Neeley: Well, the reason he took interest in you is, I can predict, so you and I have something in common that I don't think we've talked about before, and you started college at 16. I started college at 15 and many people took interest along the way. And when they see someone who's eager, who's enthusiastic, who loves to learn, they gravitate towards folks like that. That's been a gift for me. Can I ask you to tell us about your father and your grandfather?
Frazier: Sure. I consider myself to be blessed in a lot of ways, I had great ancestors. But I'm unusual in the sense that if my father were alive today, he would be 120 years old. He was born in 1900. My father Otis Frazier 's father, Richard Frazier , was born in 1861. And so I have only one generation between me and slavery, which is quite unusual for someone at this stage. And my father only had a third grade education and what passed for third grade education for an African American child in South Carolina, between 1906 to 1909. But he was self-taught. He had immaculate habits of speech and dress and behavior, and he was his own man. And he gave me the single most important piece of advice I've ever had when I was growing up in the inner city.
And here it is, he would say to me, Kenny, what other people think about you is none of your damn business. And the sooner you learn that, the better off you'll be. And I didn't understand that because of course I wanted to be popular with my peers, but now I can see when you're running a company like Merck and Wall Street is criticizing you because you don't do what they want you to do, I can hear my father saying, you know what they think about you is none of your damn business.
Neeley: Like goosebumps. That's incredible. And the same thing, as you talked about this armor, that is an armor of armors.
Frazier: I think it is. And the other thing that I do think going back to the jobs thing that we were talking about, one of the issues that we have in our community is this large number of unemployed people. And I grew up in a house. My dad was a janitor, very humble job. But I grew up every morning hearing his footsteps in the hall and going down to the bathroom and then going down the stairs and going out to work every morning winter, spring, summer, fall, without fail. And one of my strongest childhood memories is because I was bused to school, I was the first one into the bathroom after he'd left. So I never would see him in the morning because he was already gone. But my enduring memory of childhood is the smell of his shaving cream.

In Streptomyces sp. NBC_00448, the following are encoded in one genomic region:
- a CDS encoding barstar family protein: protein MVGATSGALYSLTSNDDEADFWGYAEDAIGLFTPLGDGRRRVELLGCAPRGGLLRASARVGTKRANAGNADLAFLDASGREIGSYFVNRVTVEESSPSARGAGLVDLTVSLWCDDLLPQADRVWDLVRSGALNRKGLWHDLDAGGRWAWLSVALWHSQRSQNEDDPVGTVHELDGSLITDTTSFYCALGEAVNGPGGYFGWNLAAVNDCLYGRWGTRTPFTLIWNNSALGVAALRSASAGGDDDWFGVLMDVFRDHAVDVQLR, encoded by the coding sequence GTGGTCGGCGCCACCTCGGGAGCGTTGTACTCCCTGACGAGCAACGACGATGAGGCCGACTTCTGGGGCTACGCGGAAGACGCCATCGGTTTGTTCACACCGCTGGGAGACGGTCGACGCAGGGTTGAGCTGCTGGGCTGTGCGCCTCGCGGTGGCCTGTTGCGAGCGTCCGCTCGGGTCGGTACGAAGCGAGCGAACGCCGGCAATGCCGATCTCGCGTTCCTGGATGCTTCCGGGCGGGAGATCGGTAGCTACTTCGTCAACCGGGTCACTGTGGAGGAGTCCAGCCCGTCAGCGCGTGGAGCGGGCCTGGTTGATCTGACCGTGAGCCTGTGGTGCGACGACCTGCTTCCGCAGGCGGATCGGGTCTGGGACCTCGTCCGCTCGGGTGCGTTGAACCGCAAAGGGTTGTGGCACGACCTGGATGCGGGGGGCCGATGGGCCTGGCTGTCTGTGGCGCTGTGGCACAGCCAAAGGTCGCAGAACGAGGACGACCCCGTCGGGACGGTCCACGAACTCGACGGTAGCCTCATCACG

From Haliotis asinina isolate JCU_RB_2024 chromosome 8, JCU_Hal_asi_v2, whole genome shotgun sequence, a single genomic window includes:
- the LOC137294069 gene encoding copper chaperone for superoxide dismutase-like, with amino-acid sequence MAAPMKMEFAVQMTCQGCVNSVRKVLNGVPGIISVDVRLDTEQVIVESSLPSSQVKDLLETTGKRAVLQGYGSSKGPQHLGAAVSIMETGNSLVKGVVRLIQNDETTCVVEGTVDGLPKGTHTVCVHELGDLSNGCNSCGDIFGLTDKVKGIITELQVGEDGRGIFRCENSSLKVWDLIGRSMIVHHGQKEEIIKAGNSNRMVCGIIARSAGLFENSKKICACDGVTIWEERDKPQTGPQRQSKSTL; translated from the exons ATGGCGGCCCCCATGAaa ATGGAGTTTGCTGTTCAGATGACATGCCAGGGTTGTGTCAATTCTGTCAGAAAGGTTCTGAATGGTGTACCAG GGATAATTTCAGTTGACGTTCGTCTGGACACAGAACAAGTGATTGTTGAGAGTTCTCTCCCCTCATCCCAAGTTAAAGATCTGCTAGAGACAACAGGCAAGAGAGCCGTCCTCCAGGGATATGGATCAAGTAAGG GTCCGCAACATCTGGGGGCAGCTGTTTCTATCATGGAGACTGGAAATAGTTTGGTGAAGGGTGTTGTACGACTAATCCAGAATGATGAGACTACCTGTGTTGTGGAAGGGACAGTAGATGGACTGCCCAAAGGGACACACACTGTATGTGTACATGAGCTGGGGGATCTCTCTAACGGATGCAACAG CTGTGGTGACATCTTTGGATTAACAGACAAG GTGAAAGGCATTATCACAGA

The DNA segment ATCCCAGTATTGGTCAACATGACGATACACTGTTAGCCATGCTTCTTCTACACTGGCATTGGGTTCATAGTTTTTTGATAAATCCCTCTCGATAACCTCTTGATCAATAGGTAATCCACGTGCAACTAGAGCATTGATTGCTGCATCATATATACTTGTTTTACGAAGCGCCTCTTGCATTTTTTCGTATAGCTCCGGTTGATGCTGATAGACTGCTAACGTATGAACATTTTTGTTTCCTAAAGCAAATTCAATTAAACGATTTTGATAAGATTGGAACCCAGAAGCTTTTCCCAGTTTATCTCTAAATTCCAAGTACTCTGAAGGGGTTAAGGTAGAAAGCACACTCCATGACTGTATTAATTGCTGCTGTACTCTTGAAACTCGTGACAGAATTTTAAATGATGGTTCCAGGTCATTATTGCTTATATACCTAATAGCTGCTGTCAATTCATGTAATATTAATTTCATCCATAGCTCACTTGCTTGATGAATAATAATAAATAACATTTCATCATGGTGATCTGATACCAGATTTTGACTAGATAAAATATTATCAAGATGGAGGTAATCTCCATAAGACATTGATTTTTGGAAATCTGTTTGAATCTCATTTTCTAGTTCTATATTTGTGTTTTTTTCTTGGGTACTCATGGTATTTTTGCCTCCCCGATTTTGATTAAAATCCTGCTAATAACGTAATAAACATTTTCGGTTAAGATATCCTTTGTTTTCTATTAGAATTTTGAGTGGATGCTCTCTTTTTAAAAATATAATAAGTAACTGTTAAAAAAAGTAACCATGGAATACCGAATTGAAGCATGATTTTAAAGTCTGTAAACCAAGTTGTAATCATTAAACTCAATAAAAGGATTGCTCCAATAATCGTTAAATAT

And that is what it meant to be a man to me, was to get up every morning, go to work, take care of your family, take your family to church on Sunday and to make sure that your children understood the importance of education and opportunity. And so, while I was born in a really tough inner city neighborhood, I always tell people I had the good fortune to be born in my mother and my father's house. More my father, because my mother died when I was really young and I was raised by a father who was not sentimental about his children, but had high standards. And it helped me a lot to have to live up to my father's standards, which I'm still living up to.
Neeley: What would your father, what would your grandfather, what would they say that in 2020, COVID-19 shows up, devastates African Americans and you, you are one of the leading producers of the solution to save so many African lives and African American lives. What would they say?
Frazier: I think I know, because my father would say it to me when I was growing up. His father was a sharecropper and his father sent him north hoping that he would not become a sharecropper. So when I was growing up, he would say to me, Kenny, this is not really your life. This is his story. And the question is, are you going to play your part? Are you going to write your chapter? So I do think that as an African American CEO in corporate America, I really have a responsibility looking back at those two people and what they went through to give me this opportunity. So I hope that they would say, you did your part, you cared about your people, you represented. They used to be what they called race men, if you get my drift. Okay. And we don't use that expression anymore. A race man was a man who cared about his people. I hope they would say that I was a race man.
Neeley: I don't know any other way to end. I can talk to you for hours and hours. You're the Renaissance man to me. Thank you so much for spending this time with me. I appreciate you. You inspire me and rooting for you as we patiently wait, patiently wait for what's to come.
Frazier: Thank you for saying that, but Professor recognize that you are iconic as an African American woman, who is a professor at Harvard Business School. You represent something about individual excellence and our young people need to see this exemplar as they come through Harvard Business School, which I can imagine having gone to school on the other side of the river, can be its own challenge.
Neeley: I thank you so much for those kind words. I feel the exact same way about you and the fact that we need to be out there for that purpose as well. Thank you so much.